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St. Anthony’s Parish celebrates 100th year

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St. Anthony’s Parish on Commonwealth Avenue in Parkchester near the border of Van Nest and West Farms celebrated its 100-year anniversary, bringing together current parishioners and the school community together with those who have moved on away from the area.

The church is heavily supported by former parishioners who have left Parkchester but continue to contribute and maintain close ties to the spiritual home of their youth.   

Through their help, the church was able to raise $320,000 during the recent archdiocesan Centennial Campaign, enabling St. Anthony’s to install a new boiler and electrical system just in time to welcome old friends.

For the parish school, the recent historic celebration allowed current students to learn the history of the church from former parishioners who attended the school and have since moved on, representing all walks of life of a variety of different ages. 

“This milestone, it brought you back, but it made you look forward to the future,” said Frances Acosta, principal of the school.

She recalled a 1956 graduate who spoke to a graduate from this year regaling experiences from the past, and then hearing about the school today.

“It was like walking through a history book,” Acosta said.

A church largely populated by Italian immigrants at its inception in 1907, the church was founded as an Italian national parish, which maintained ties with Italy and fostered Italian culture in America.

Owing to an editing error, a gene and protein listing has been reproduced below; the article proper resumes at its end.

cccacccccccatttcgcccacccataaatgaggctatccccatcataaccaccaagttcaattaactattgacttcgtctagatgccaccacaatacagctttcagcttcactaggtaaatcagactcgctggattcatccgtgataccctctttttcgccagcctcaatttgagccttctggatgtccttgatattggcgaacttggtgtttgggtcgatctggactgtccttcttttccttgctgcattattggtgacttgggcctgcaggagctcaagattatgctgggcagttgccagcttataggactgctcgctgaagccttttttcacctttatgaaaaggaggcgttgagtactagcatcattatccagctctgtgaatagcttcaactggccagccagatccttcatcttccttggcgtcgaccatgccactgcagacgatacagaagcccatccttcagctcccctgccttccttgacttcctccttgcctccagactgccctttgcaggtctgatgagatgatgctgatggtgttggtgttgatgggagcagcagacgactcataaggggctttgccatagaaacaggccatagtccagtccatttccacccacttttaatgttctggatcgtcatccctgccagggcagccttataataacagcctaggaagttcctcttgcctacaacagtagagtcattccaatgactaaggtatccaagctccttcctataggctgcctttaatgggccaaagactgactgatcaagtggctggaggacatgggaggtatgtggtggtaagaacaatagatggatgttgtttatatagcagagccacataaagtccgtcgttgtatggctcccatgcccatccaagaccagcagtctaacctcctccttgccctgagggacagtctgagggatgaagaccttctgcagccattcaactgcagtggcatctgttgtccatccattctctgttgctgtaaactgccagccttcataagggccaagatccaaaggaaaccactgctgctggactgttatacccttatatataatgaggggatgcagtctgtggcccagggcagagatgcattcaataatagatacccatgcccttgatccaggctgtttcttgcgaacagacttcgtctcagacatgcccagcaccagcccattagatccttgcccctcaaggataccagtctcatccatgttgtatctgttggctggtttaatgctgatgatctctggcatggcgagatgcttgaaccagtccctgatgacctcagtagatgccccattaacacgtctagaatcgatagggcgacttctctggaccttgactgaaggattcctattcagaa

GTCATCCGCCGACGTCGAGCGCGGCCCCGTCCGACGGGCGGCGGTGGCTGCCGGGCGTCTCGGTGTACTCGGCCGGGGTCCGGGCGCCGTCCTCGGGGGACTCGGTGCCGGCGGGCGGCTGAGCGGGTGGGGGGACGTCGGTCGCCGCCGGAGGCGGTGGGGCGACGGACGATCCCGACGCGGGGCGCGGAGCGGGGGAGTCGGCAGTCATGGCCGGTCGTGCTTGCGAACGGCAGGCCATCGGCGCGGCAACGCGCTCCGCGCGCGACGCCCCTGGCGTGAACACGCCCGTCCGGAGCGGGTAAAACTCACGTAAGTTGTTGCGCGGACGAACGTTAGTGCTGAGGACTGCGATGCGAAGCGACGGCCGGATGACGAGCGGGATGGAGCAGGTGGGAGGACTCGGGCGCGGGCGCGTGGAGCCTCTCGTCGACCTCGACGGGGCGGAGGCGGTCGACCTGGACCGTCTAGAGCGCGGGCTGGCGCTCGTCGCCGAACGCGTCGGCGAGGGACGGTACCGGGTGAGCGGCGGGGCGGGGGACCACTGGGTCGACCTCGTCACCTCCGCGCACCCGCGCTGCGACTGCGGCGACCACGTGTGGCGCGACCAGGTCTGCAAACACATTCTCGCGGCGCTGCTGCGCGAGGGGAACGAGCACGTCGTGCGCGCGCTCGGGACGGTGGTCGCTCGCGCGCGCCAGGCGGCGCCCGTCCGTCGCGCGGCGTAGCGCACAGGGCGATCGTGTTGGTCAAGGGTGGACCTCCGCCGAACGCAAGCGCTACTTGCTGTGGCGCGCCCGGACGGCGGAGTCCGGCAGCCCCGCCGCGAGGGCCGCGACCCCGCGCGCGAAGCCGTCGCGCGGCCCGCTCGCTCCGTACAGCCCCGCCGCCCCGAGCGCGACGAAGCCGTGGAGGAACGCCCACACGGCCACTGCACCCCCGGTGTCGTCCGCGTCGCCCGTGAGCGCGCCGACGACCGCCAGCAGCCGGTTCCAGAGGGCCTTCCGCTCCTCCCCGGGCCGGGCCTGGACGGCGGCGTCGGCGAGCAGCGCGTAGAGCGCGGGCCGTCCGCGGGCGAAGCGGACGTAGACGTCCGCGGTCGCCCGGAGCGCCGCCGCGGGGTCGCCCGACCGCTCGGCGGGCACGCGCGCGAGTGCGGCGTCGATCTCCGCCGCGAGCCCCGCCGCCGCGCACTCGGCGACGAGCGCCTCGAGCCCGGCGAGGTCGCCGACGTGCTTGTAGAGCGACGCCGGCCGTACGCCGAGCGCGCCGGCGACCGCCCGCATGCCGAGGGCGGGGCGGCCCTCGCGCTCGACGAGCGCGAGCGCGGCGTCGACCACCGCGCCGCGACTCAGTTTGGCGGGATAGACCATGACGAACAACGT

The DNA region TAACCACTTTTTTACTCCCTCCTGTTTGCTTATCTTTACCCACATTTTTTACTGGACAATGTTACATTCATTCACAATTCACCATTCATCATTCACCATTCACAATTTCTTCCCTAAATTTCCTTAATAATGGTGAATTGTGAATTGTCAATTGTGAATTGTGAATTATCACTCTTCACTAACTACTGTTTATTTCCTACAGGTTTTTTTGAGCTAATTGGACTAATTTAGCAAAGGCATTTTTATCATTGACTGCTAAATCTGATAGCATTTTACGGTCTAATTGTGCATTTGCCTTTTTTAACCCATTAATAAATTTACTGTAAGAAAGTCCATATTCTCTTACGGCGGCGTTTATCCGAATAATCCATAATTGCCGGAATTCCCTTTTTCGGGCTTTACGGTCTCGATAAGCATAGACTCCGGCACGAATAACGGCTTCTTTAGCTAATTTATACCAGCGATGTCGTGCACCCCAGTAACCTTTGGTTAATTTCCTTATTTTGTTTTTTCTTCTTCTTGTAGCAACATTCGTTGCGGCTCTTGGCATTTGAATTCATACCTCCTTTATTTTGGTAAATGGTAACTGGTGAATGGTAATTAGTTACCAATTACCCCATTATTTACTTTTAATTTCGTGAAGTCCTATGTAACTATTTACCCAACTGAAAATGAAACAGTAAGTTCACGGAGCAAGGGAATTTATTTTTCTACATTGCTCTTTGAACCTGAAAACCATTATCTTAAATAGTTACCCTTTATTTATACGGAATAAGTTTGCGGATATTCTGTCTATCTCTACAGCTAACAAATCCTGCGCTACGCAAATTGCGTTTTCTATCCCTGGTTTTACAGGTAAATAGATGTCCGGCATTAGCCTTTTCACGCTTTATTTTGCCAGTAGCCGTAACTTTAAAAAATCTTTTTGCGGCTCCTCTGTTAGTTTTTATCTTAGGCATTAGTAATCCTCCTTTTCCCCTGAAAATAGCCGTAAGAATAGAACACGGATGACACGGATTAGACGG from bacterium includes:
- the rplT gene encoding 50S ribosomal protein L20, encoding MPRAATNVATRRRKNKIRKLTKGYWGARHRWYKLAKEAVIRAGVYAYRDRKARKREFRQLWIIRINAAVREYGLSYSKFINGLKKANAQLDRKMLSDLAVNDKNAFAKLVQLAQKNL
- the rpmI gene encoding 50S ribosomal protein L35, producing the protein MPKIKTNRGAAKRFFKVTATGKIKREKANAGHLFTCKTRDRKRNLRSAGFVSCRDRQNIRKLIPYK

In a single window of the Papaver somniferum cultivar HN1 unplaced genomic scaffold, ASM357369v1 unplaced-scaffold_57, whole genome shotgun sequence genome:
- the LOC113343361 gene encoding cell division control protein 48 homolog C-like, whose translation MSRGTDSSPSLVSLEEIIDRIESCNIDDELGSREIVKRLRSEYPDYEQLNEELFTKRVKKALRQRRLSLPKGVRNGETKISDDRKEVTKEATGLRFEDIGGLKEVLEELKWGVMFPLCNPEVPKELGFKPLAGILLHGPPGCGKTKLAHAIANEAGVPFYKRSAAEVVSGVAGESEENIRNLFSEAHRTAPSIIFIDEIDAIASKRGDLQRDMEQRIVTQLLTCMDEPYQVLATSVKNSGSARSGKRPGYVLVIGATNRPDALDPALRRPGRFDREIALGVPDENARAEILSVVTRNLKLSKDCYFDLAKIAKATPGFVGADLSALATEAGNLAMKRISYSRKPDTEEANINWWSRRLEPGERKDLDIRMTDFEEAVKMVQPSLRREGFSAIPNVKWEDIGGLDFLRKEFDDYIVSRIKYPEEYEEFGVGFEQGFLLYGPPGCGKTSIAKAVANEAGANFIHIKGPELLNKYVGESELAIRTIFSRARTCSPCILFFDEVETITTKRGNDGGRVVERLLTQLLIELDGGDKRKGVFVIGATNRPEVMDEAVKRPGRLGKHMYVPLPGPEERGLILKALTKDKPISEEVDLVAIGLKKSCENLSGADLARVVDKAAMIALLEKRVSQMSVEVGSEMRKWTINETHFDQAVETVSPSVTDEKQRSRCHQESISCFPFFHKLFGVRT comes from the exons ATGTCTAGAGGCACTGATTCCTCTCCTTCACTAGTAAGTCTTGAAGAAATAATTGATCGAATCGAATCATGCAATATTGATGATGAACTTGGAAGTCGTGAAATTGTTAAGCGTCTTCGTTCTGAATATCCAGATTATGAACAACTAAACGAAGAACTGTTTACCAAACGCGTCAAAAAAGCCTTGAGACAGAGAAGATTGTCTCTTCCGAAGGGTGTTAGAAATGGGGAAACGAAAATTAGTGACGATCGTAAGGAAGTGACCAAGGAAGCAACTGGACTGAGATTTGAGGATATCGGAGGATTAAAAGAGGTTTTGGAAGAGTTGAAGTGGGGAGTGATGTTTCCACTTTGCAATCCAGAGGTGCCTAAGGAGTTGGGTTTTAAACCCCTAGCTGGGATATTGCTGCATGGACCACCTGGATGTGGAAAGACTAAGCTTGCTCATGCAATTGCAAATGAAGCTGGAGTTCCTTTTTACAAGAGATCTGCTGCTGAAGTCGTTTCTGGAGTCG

Later, at the beginning of the Great Depression, the Stratton Flats development opened nearby which brought in a large group of Irish-Americans to the Parish. 

In the 1930s, a school was built to help educate the quickly growing Catholic population in the neighborhood.

In the late 1950s and 60s, a new convent, school annex, and rectory contributed to the growing community.  The 60s also saw the modernization of the church, ushered in by Second Vatican Council reforms, and the parish discontinued its Italian national status, fostering a more multicultural message.  Today, the religious community is largely Hispanic. 

Five current female students dressed up in the habits worn by nuns who taught at the school in the past and gave a tour to the alumni, which was a treat for both the young and the old. 

“The students came back to me and said how wonderful it was,” Acosta said.  “They said they would never see the building the same way again.”

As the alums spoke of fond memories, the graduating 8th graders were encouraged to remember their experiences, as they would now be part of the history of the hollowed halls of the St. Anthony’s community.

“Now you’re the future of the school,” Acosta said.  “You need to come back and keep connecting.”

Updated 5:29 pm, October 21, 2011
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